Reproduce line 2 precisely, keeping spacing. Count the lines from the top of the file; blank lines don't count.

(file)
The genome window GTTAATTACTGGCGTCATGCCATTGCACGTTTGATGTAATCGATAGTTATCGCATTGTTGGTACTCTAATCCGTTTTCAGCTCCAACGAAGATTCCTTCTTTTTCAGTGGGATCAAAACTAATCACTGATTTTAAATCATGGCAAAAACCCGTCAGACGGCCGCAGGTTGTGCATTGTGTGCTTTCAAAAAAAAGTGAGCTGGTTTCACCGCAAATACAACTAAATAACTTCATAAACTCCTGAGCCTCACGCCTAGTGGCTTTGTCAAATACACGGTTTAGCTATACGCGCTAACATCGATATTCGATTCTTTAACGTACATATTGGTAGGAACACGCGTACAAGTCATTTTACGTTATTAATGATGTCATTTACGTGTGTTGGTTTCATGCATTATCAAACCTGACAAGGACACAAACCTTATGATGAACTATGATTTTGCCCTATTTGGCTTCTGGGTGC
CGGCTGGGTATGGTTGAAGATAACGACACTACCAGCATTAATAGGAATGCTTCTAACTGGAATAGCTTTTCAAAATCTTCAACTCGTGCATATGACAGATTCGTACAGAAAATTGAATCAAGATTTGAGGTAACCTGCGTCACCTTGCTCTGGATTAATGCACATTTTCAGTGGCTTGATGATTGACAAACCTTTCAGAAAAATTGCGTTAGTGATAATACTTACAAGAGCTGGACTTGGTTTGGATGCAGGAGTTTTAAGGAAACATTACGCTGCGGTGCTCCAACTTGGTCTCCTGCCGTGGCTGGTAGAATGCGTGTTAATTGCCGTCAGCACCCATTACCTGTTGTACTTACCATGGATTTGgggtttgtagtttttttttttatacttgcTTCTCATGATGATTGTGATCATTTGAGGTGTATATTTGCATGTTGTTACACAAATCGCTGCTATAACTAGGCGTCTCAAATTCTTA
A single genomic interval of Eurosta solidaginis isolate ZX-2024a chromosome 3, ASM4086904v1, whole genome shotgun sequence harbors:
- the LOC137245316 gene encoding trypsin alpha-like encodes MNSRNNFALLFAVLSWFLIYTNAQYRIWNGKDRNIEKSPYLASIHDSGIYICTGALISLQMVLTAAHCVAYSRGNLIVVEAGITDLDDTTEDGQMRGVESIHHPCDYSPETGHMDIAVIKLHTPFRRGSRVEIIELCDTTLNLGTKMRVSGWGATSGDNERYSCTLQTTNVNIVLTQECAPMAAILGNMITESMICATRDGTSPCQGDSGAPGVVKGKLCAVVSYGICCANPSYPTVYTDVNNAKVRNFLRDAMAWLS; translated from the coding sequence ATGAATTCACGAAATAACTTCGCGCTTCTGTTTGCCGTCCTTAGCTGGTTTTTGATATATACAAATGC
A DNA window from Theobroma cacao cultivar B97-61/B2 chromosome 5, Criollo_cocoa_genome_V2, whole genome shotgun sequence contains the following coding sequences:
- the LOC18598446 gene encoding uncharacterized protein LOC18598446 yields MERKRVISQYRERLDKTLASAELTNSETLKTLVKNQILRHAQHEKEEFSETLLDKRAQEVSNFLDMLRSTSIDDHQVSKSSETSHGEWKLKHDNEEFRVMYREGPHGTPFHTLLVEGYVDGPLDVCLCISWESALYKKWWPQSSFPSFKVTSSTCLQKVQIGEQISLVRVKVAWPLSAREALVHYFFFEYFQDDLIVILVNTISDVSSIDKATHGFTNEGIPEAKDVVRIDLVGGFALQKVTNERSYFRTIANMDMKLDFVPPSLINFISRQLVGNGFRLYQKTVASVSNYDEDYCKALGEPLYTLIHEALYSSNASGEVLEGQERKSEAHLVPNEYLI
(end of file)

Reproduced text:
CGGCTGGGTATGGTTGAAGATAACGACACTACCAGCATTAATAGGAATGCTTCTAACTGGAATAGCTTTTCAAAATCTTCAACTCGTGCATATGACAGATTCGTACAGAAAATTGAATCAAGATTTGAGGTAACCTGCGTCACCTTGCTCTGGATTAATGCACATTTTCAGTGGCTTGATGATTGACAAACCTTTCAGAAAAATTGCGTTAGTGATAATACTTACAAGAGCTGGACTTGGTTTGGATGCAGGAGTTTTAAGGAAACATTACGCTGCGGTGCTCCAACTTGGTCTCCTGCCGTGGCTGGTAGAATGCGTGTTAATTGCCGTCAGCACCCATTACCTGTTGTACTTACCATGGATTTGgggtttgtagtttttttttttatacttgcTTCTCATGATGATTGTGATCATTTGAGGTGTATATTTGCATGTTGTTACACAAATCGCTGCTATAACTAGGCGTCTCAAATTCTTA